Sen. JD Alexander: respected, reviled, always powerful

Sen. JD Alexander's powerful influence is respected, feared and, at times, despised.
Published February 19 2012
Updated February 20 2012

TALLAHASSEE — Senators call him a bully. College students trash him. Bureaucrats dread his icy gaze through his black-rimmed glasses.

In a Capitol where clout is revered above all, JD Alexander stands alone.

From his platform as the longtime chairman of the Senate Budget Committee, Alexander has the muscle to create a new state university in Lakeland. He has the power to influence how billions are spent in classrooms, on health care for the poor and on roads.

But it's more than position that makes the 52-year-old senator so respected, feared and at times despised.

Soft-spoken and studious, the sandy-haired Polk County senator and grandson of citrus magnate Ben Hill Griffin Jr. has his own style. When he's passionate about something, he fights for it. He doesn't ask nicely. He doesn't schmooze.

He wants what he wants when he wants it. "I stand up strong for things I believe in," Alexander said.

The approach has made him plenty of enemies.

At the moment, it's the University of South Florida, which feels Alexander bulldozed his vision of a new Florida Polytechnic University through the Capitol, then slapped USF with an unfair budget cut.

Last week it was fellow senators who rejected Alexander's pitch to privatize prisons as callous and unsubstantiated.

He has tormented agency heads, unions, the Florida Citrus Commission, House Speaker Dean Cannon, Gov. Rick Scott and former Gov. Charlie Crist, to name a few. In a memorable floor speech last year, he emotionally defended the plight of illegal immigrants.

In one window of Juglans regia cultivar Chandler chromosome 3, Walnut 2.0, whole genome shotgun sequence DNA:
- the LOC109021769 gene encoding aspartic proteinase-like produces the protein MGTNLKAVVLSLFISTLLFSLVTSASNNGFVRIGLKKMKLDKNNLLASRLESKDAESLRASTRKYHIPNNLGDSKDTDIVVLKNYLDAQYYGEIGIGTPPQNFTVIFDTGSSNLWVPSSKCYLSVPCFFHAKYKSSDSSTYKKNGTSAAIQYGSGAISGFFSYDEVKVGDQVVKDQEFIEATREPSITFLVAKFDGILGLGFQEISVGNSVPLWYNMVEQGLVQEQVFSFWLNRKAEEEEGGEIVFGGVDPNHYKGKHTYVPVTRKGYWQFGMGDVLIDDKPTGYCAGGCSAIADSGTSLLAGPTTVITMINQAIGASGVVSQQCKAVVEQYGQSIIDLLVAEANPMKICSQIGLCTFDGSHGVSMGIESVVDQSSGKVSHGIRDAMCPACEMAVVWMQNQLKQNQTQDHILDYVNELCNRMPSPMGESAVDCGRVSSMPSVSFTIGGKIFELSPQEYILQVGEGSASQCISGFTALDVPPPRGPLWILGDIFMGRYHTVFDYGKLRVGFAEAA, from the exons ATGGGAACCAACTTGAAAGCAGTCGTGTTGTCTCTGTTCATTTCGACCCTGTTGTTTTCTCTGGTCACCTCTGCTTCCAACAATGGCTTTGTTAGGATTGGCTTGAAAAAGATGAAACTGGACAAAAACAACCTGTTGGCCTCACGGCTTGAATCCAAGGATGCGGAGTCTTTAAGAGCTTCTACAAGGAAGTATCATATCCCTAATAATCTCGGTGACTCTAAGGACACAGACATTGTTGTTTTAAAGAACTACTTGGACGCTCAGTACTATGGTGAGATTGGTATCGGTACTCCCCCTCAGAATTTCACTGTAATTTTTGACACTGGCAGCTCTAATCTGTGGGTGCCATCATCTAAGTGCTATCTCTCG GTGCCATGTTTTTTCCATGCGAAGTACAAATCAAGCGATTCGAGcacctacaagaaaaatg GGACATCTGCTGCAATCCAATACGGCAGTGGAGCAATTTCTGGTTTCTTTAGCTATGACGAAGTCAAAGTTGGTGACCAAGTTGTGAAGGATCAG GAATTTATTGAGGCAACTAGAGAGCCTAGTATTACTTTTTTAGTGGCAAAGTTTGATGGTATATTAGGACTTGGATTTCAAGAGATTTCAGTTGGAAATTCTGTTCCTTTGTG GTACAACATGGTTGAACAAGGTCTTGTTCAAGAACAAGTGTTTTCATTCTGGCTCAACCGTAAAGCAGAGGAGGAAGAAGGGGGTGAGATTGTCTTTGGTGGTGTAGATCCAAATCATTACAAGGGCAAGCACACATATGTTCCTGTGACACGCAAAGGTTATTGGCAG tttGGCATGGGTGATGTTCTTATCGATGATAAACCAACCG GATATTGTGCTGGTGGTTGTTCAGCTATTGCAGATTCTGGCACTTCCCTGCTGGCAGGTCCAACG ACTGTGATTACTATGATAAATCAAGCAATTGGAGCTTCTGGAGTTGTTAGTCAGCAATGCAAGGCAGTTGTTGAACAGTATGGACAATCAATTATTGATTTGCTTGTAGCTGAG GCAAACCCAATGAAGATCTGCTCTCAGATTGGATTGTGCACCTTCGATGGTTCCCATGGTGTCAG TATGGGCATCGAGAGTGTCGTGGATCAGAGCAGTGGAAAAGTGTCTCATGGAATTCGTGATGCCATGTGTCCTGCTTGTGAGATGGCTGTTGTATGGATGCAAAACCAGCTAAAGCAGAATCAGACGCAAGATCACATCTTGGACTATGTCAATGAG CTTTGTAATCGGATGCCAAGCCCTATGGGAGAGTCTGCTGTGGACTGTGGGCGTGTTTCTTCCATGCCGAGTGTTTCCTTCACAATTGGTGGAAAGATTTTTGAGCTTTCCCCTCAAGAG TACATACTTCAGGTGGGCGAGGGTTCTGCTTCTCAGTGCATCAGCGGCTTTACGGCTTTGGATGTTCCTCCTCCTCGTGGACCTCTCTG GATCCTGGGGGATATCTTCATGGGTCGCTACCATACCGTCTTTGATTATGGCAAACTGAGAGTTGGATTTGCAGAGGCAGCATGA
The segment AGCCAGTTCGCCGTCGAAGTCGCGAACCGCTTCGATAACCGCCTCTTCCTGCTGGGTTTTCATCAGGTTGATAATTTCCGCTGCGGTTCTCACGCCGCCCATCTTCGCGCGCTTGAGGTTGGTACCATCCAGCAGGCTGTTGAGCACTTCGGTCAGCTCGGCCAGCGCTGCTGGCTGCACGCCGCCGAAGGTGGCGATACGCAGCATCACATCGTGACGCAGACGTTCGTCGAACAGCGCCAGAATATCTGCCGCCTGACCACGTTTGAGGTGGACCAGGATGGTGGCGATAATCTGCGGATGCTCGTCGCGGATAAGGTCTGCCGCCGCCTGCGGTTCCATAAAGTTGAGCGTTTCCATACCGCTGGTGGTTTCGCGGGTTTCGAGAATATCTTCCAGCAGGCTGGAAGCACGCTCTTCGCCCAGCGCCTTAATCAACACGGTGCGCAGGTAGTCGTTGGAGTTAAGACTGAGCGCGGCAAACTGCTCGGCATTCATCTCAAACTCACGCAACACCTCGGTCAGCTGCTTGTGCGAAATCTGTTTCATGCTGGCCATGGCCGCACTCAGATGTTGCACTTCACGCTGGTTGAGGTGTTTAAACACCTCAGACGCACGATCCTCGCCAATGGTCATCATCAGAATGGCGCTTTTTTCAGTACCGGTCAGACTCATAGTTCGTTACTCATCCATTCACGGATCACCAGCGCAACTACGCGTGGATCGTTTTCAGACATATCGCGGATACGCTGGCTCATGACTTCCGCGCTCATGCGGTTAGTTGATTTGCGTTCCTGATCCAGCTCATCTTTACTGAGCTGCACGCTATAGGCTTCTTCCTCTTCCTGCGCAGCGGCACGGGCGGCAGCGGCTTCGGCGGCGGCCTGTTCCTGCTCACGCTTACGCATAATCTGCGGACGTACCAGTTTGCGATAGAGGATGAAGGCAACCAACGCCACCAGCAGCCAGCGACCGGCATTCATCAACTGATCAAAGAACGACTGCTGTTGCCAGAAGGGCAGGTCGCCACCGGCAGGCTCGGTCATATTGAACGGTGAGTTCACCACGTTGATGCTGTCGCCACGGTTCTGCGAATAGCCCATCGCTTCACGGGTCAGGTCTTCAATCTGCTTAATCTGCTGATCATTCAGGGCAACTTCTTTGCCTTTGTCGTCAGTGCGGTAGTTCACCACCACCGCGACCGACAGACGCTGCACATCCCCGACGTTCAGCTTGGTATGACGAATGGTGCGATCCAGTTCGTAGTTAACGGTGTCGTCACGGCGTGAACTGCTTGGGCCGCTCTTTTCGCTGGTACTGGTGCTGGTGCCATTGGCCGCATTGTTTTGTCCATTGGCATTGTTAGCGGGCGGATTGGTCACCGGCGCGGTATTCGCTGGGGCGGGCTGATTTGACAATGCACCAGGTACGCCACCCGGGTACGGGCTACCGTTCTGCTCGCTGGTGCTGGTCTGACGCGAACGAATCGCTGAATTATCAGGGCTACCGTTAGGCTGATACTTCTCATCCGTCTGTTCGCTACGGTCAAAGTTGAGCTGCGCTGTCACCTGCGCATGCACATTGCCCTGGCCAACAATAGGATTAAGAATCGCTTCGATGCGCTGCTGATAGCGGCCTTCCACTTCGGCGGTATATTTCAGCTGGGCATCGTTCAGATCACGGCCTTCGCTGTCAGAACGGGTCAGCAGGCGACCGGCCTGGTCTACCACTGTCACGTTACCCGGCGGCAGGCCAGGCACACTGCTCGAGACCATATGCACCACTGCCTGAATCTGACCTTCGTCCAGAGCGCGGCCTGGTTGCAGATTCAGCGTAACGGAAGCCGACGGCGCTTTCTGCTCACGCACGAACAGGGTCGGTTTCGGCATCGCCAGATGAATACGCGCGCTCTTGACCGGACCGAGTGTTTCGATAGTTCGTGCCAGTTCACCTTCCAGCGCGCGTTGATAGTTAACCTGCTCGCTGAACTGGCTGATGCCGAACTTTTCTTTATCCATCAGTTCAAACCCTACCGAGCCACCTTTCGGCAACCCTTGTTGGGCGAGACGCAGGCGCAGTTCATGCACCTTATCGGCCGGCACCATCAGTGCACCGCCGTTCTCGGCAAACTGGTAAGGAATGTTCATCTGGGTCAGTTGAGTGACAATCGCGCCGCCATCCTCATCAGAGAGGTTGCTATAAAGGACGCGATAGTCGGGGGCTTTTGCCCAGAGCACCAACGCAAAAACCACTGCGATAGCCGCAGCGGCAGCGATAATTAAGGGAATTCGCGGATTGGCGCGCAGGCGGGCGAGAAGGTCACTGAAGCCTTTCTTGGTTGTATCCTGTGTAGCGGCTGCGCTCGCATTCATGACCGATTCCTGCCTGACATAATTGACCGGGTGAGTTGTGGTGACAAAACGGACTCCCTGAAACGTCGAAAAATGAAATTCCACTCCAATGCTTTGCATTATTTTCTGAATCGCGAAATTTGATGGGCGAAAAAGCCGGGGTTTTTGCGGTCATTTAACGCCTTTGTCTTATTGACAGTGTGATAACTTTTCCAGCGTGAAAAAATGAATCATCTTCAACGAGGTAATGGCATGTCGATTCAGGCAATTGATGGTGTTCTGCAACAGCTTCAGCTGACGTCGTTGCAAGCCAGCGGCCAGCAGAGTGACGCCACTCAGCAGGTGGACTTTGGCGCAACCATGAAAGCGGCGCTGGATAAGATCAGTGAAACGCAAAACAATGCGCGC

As he nears the end of his legislative career, Alexander is not going quietly.

The Lake Wales Republican's rise to power parallels an increasingly top-down Senate leadership system that concentrates more power in fewer hands, with Alexander solely in charge of the purse strings.

In years past, smaller budget subcommittees combed out the details of spending plans, voting on line items and handing finished products to the larger budget committee. Now subcommittees submit recommendations to Alexander, who makes many of the decisions.

"It's like a mini-Senate," said Sen. Paula Dockery, R-Lakeland, who has repeatedly clashed with Alexander. "Of course, there are two or three people above him, but they're allowing it to happen. And other members don't want to cross him because they think he has the backing of the rules chair, the president designate and the president."

Alexander's roommate during legislative sessions is Senate President Mike Haridopolos, who says Alexander is being unfairly maligned over the USF issue.

"He doesn't play favorites, and he's an effective guy because he's respected," Haridopolos said.

Alexander doesn't always get his way.

He suffered a rare public defeat last week when senators rejected his call to privatize more than two dozen prisons in South Florida. For once, Alexander's cost-savings arguments failed, and some senators resented the pressure to support leadership.

"Why are we breaking arms to get it done?" Sen. Jack Latvala, R-Clearwater, asked Alexander, who denied intimidating anybody.